Memory Lane On Joe Lieberman
WASHINGTON — After spending most of his Senate career advocating piecemeal health care reforms, Joseph I. Lieberman said Wednesday he strongly supports universal health care.
Lieberman devoted a conference call with reporters to an issue that his main rival in the U.S. Senate race, Democratic nominee Ned Lamont, has highlighted in recent days.
“I have long supported the goal of universal health care,” Lieberman told reporters. “Ned Lamont can talk about it. I’ve been doing something about it all the time I’ve been here.”
In reality, Lieberman has a long record of killing health care reform, opposing reform bills since the beginning of the Clinton Administration. But when his job security was threatened in 2006, he stepped up as a “strong supporter” of universal health care.
Lieberman has claimed that his rejection of health care reform has nothing to do with the fact that his home state of Connecticut has the highest concentration of insurance jobs in the United States. But he keeps going back to not wanting to add to the federal budget deficit, which is a complete dodge since even the President has vowed not to sign a bill unless it’s deficit-neutral. It’s a way for Lieberman to talk about his opposition without having to say he is protecting powerful interests.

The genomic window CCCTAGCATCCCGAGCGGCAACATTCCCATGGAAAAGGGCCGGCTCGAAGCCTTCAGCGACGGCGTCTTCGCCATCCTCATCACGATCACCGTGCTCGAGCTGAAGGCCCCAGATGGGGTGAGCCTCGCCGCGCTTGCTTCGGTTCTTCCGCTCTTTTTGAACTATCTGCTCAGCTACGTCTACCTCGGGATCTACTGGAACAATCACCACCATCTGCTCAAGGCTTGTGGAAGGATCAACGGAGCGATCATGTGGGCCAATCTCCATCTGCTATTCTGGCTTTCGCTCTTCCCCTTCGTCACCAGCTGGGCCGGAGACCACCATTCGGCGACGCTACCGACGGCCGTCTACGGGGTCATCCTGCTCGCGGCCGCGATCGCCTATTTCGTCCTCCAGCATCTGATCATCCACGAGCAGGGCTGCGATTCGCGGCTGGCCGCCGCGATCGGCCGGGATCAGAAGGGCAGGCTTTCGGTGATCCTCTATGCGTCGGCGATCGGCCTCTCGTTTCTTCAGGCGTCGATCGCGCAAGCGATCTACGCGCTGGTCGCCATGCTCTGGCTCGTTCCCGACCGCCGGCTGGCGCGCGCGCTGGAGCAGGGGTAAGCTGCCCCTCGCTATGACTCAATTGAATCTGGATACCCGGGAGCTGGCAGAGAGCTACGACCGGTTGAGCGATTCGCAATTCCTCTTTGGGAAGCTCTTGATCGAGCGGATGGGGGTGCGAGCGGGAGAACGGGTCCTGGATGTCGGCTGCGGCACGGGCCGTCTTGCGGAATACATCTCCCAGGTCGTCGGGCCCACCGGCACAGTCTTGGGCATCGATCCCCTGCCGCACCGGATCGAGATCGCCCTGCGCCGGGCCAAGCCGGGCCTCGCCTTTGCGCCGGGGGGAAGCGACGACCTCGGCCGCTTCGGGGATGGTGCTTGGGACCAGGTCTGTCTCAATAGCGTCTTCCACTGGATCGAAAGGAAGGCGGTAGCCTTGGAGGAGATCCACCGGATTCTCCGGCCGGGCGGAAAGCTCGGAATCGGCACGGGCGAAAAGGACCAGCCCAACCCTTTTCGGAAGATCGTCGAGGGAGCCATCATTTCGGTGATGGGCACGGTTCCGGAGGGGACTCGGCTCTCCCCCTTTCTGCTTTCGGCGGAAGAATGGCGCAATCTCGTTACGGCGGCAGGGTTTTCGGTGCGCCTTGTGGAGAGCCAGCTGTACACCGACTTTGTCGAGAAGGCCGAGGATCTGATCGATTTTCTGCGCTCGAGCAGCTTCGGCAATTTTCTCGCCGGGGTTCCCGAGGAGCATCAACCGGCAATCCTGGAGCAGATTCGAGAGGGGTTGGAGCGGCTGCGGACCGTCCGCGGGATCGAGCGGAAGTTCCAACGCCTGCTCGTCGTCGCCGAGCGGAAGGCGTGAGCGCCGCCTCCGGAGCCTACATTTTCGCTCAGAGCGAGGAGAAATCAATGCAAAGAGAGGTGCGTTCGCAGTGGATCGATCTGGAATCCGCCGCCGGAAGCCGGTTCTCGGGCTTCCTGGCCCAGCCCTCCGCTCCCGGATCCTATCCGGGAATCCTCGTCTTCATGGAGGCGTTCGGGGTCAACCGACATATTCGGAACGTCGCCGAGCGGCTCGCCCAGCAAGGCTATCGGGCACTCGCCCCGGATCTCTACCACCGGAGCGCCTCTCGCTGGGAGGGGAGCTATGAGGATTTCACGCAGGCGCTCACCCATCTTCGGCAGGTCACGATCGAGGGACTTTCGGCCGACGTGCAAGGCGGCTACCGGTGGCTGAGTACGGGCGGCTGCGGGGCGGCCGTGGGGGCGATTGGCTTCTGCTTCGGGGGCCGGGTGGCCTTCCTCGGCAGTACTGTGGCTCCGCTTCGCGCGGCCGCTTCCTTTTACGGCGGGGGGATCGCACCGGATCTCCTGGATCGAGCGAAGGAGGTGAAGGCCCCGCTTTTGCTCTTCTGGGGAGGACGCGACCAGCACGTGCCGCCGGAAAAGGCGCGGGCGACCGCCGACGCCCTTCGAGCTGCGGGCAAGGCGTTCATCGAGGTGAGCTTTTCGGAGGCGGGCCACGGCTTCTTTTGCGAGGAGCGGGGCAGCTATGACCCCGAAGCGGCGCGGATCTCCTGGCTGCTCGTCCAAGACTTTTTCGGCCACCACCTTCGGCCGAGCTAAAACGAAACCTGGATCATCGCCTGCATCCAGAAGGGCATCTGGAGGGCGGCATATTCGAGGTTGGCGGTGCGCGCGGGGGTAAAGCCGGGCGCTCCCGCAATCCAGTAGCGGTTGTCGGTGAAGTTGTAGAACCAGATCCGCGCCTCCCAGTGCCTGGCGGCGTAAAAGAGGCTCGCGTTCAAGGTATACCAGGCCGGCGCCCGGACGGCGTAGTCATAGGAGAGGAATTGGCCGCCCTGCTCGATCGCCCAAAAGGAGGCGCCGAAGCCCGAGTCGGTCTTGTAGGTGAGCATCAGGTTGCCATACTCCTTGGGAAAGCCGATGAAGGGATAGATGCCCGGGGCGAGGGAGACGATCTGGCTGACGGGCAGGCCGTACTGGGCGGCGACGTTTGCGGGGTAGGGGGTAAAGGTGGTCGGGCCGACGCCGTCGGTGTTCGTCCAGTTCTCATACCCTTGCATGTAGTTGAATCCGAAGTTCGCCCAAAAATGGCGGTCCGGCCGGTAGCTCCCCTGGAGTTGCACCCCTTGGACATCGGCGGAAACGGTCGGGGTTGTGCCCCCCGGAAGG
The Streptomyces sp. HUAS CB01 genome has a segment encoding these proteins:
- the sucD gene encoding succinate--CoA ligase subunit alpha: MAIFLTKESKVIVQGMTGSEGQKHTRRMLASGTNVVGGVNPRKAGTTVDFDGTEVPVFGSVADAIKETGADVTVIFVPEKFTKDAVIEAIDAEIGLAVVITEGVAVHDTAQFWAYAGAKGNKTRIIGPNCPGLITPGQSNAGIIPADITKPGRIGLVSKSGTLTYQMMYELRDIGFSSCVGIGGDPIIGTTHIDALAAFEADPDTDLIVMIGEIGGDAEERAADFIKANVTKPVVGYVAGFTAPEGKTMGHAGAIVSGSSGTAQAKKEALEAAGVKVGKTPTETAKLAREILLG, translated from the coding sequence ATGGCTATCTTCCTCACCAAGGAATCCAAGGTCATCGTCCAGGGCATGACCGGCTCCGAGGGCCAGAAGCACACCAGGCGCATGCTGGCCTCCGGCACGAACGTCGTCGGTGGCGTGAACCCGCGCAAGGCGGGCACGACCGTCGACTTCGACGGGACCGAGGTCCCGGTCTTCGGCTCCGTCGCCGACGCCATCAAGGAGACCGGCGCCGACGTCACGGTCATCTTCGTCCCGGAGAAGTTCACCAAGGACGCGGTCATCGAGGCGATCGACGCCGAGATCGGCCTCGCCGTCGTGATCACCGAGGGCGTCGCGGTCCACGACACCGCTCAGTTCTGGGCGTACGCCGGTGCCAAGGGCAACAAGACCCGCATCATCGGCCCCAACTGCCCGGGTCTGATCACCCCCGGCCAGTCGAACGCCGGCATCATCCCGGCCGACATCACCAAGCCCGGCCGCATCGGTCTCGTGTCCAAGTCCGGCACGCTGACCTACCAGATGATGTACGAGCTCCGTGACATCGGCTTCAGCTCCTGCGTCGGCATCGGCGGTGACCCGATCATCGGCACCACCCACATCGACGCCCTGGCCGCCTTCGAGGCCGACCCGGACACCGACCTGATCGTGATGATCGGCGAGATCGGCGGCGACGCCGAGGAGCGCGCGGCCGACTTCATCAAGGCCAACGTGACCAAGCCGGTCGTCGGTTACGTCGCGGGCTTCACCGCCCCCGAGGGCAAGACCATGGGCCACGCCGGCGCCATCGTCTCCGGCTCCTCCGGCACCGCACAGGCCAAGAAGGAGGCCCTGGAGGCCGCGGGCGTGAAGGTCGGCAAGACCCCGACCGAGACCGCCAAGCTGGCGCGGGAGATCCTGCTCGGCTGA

A lot of this is posturing, of course. Lieberman wants to say he’s against the bill “as it stands now” to get some goodie or another out of it in the future. And if he allows the motion to proceed, we’re many weeks away from his ultimate decision. But make no mistake – Joe Lieberman has been an enemy of health care reform practically since his election to the US Senate.
UPDATE: And if the White House really has no quarrel with Reid and is four-square behind his strategy, they can prove it by leaning on Joe Lieberman to allow a final vote on the bill. After all, he owns the bill now, as Sherrod Brown said today.